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Year : 2012  |  Volume : 6  |  Issue : 3  |  Page : 309-310

Increasing the margin of safety during fiberoptic-guided intubation: Use of a jet ventilator

1 Department of Anaesthesiology, Maulana Azad Institute of Dental Sciences, New Delhi, India
2 2nd Year Dental Student, ITS Dental College, Muradnagar, Uttar Pradesh, India

Correspondence Address:
Manish Naithani
D-126, Suraj Mal Vihar, Delhi 110092
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Source of Support: None, Conflict of Interest: None

DOI: 10.4103/1658-354X.101236

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Date of Web Publication21-Sep-2012

How to cite this article:
Naithani M, Jain A, Deoli A. Increasing the margin of safety during fiberoptic-guided intubation: Use of a jet ventilator. Saudi J Anaesth 2012;6:309-10

How to cite this URL:
Naithani M, Jain A, Deoli A. Increasing the margin of safety during fiberoptic-guided intubation: Use of a jet ventilator. Saudi J Anaesth [serial online] 2012 [cited 2022 Jun 28];6:309-10. Available from:


Although awake tracheal intubation is a universally accepted technique for preoperative airway management of adult patients with a known difficult airway, in children, most anesthesiologists induce anesthesia with inhalational agents before attempting the same. With widespread availability and use of flexible fiberoptic bronchoscopes (FFB), the device has become the gold standard in the management of difficult airway. They are, however, fraught with their own difficulties. Firstly, the clarity of vision diminishes drastically if even a single drop of secretion, or worse, blood, touches the tip of the scope. Secondly, although more advantageous than other devices, the FFB also encounters problems in accomplishing tracheal intubation in patients with altered airway anatomy. This results in prolongation of intubation time, which might be unacceptable in patients with compromised airway patency, especially after general anesthesia. Working in a maxillofacial anesthesia unit of a tertiary-level hospital, we were facing these problems day-in and day-out before we made a slight alteration in our intubation strategy. For all patients with difficult airway who require general anesthesia before FFB-guided intubation, we attach a three-way stopcock to the suction port of the FFB. To one of the ports of the three-way stopcock, we attach the high-pressure tubing of a jet ventilator. The other port is connected to a vacuum source. The drug port is kept dedicated to the instillation of medications if necessary [Figure 1]. After taking a written, informed consent, anesthesia is induced with Sevoflurane 5-8% in oxygen, administered via an anesthesia facemask. Once proper depth of anesthesia has been achieved, the FFB is negotiated toward the larynx through the more patent nostril. An assistant operates the jet ventilator at a driving pressure of 55 pounds/inch 2 and a frequency of 8-12/min in short bursts of 1 s each. If required, another assistant applies cricoid pressure to prevent gastric insufflation. This serves three purposes - firstly, the tip of the FFB remains clean as the jet of gases prevents secretions and blood from fogging the tip; secondly, the collapse of pharyngeal structures is prevented by the regular flow of gases, which results in a better bronchoscopic view and manoeuvrability; and thirdly; the hemoglobin saturation is maintained, which permits the operator to work without the pressure of a time limit. If there is a need to suction secretions, the stopcock can be momentarily rotated to connect the vacuum source. Depth of anesthesia, in the meantime, can be maintained with an infusion of propofol. Critics may argue that the same can be achieved by oxygen insufflation through a naso-pharyngeal airway or the suction port of the FFB, especially with the patient breathing spontaneously, but we feel that the first two benefits cannot be achieved fully with the latter technique. Arguments can also be made that the jet ventilator could, instead, have been connected to the drug port by the same mechanism, with the suction port dedicated to vacuum only. We decided against that, as simultaneous use of the jet ventilator and the suction machine would have rendered both procedures ineffective.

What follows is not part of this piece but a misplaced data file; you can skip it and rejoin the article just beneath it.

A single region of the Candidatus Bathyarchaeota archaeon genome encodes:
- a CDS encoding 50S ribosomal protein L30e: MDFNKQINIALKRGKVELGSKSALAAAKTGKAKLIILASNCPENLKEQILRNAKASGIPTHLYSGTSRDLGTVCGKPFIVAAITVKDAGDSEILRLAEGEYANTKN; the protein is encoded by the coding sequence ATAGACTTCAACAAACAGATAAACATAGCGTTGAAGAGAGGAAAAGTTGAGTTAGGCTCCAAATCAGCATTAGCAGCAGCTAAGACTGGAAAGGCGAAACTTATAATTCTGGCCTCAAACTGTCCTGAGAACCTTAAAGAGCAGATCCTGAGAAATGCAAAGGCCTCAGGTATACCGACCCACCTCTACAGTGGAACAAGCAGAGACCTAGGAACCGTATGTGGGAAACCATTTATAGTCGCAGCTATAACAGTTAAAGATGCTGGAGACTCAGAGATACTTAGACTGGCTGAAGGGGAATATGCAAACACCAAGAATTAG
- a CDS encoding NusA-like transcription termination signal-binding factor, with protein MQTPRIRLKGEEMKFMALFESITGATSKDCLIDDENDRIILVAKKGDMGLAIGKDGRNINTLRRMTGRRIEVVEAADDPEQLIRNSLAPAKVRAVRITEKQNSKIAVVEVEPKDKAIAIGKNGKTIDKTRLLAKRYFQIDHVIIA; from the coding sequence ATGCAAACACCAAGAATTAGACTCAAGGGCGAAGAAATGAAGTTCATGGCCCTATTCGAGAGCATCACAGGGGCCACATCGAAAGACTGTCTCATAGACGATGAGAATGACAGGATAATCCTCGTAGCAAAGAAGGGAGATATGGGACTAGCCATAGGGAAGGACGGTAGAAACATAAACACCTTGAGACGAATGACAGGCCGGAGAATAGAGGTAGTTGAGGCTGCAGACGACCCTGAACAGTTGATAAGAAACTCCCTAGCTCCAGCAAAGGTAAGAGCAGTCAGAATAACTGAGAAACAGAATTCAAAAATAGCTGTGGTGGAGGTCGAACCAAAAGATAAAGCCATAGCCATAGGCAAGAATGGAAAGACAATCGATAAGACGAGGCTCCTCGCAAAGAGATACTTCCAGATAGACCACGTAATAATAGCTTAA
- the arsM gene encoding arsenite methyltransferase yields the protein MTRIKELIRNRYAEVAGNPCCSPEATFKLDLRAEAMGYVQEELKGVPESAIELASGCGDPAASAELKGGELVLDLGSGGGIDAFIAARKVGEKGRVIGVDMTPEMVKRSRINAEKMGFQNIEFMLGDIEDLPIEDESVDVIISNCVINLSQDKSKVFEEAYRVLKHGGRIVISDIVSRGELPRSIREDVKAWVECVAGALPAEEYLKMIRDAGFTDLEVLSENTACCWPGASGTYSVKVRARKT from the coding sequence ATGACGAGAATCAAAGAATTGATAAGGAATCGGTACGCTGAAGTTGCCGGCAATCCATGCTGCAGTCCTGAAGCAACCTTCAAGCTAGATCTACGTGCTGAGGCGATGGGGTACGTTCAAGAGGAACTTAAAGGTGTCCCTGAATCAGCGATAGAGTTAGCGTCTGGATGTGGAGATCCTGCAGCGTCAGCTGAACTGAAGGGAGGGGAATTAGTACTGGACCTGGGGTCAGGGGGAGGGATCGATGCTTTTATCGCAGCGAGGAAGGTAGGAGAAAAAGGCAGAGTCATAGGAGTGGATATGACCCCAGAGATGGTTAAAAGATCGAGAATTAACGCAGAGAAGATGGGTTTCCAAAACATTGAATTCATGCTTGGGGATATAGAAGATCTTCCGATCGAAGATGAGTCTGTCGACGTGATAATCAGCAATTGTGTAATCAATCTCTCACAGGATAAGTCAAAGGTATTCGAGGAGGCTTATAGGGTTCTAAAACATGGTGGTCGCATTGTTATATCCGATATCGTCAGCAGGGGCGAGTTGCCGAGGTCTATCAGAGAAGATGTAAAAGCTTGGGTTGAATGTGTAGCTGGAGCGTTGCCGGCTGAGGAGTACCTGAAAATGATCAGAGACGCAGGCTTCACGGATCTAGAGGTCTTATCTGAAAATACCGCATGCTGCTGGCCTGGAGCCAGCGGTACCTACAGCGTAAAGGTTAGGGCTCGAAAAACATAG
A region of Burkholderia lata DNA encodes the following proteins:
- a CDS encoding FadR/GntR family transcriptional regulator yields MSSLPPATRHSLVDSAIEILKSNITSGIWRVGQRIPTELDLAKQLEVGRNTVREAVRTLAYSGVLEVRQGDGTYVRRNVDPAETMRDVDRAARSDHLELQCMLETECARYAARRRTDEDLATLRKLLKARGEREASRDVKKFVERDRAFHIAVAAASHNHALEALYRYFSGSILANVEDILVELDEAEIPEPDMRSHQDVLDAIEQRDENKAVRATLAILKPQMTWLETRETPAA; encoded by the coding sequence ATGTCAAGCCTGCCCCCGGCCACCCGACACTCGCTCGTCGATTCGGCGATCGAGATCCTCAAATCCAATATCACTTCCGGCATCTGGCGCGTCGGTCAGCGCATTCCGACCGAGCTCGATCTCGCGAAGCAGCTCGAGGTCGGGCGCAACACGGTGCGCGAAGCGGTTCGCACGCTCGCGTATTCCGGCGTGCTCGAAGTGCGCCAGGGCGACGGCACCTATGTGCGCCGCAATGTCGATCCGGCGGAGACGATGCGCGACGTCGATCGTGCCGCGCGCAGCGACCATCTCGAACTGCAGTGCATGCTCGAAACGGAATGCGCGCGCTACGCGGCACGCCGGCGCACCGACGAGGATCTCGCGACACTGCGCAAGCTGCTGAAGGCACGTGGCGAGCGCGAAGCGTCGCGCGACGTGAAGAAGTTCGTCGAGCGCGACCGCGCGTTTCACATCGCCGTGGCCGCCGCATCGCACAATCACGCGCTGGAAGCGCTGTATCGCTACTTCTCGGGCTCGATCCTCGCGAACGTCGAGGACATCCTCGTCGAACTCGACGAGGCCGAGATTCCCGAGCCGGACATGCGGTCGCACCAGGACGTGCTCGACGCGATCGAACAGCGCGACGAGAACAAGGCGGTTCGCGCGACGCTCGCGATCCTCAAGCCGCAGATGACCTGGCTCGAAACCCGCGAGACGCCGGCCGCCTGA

Figure 1: The assembly showing the jet ventilator and vacuum attached by a three-way stopcock to the suction port of the fiberoptic bronchoscopes

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The use of this technique along with jet ventilation can also be extrapolated to unanticipated difficult airway situations, where neuro-muscular blocking agents have been given to the patient before the gravity of the situation is realized. Similar use has been described previously in a number of studies, but all of them compromised on the use of suction during the procedure. [1],[2],[3] We present our technique to the learned readers and encourage them to use it and share their experiences.

  References Top

1.Sivarajan M, Stoler E, Kil HK, Bishop MJ. Jet ventilation using fiberoptic bronchoscopes. Anesth Analg 1995;80:384-7.  Back to cited text no. 1
2.Hautmann H, Gamarra F, Henke M, Diehm S, Huber RM. High frequency jet ventilation in interventional fiberoptic bronchoscopy. Anesth Analg 2000;90:1436-40.  Back to cited text no. 2
3.Arima H, Nakamura T, Sobue K. High-frequency jet ventilation through a fibreoptic bronchoscope channel during lung lavage. Anaesth Intensive Care 2005;33:274-6.  Back to cited text no. 3


  [Figure 1]


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